Amy Drown | Carriage Driving in 1909
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Carriage Driving in 1909

Very little assistance is required from a gentleman to ladies who are entering or leaving any ordinary carriage. Drags, four-in-hand coaches, high traps and the like demand for the lady considerably more support and courteous help.In a Victoria, hansom, or brougham, the gentleman should stand near the front wheel or dashboard, as the case may be, and offer his right hand to the lady who is stepping in or out.


If he drives with her he gives the necessary orders to the coachman before he himself enters the vehicle; if the lady is to be unaccompanied he receives her orders for the driver, closes the door, delivers the orders, lifts his hat and walks away.


If he drives with her he must sit on the front seat, unless requested to do otherwise. If the carriage is stopped in order that the lady may speak to another lady the gentleman must descend and stand while the ladies talk, or if the carriage stops to pick up a feminine passenger, he must alight and assist her to her place.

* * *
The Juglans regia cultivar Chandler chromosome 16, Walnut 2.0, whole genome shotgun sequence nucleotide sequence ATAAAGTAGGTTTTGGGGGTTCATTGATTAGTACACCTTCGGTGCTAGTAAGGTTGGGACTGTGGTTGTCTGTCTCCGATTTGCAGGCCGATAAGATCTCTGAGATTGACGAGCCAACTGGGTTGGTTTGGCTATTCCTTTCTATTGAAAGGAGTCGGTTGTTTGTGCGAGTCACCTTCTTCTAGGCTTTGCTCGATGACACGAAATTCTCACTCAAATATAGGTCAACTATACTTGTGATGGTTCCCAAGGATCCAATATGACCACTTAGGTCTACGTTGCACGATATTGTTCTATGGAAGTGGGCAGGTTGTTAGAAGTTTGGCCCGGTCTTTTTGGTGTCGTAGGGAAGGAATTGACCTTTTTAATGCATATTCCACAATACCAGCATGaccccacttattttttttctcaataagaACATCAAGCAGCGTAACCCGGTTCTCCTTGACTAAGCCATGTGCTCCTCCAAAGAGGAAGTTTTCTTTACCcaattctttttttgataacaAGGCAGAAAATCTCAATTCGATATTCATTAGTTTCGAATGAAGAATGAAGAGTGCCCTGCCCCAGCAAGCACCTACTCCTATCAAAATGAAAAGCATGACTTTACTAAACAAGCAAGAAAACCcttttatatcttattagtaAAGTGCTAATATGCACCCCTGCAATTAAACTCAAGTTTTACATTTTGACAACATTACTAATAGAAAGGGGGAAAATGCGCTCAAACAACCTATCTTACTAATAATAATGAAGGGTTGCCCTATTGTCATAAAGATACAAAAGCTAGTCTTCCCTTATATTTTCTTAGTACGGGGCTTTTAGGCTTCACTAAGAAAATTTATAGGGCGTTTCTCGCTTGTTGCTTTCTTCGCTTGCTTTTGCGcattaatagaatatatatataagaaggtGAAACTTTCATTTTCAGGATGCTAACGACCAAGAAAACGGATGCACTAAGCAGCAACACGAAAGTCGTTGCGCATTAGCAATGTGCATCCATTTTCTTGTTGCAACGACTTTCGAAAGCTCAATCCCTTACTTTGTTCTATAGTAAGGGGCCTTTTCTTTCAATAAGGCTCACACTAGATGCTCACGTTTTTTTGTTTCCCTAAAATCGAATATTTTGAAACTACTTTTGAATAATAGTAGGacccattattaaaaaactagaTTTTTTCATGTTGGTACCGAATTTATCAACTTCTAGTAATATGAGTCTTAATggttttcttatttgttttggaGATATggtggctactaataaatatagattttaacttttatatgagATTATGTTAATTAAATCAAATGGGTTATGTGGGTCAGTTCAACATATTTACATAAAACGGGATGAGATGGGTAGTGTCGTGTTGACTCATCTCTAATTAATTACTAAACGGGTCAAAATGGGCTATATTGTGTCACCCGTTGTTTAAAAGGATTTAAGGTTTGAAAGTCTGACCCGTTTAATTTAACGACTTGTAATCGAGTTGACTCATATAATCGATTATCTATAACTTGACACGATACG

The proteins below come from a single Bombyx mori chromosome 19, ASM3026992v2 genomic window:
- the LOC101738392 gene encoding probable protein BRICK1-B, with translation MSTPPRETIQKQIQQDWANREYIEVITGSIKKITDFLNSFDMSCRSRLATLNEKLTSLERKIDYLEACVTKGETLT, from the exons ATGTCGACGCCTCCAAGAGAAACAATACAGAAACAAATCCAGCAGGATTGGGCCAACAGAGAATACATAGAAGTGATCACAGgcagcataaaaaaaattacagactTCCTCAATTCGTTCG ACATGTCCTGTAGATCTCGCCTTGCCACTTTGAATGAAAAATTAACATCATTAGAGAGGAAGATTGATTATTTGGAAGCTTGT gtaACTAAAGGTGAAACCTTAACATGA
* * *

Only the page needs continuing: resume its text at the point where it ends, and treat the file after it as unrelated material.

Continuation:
This is not done, however, when a coach or drag stops to take on feminine passengers. The gentleman will keep his seat unless several ladies are to be taken up and only that masculine passenger beside whom the lady or ladies are to sit dismounts to lend his assistance.


If saluted by friends when driving the man or woman who handles the reins touches the whip stock to the front of the hat brim.


When two ladies are driving together the guest takes precedence, unless she is very much the younger of the two.


Handing a Woman To and From a Carriage


There are very few men who know how to hand a lady from a trap with the support that is necessary. A woman should put her hand into the hand of the man, her right foot on the first step, if there is more than one (if only one step her left foot), and so spring lightly to the ground, while the man stands near the front wheel so as to protect her gown.


from Correct Social Usage, Volume 1 (1909)


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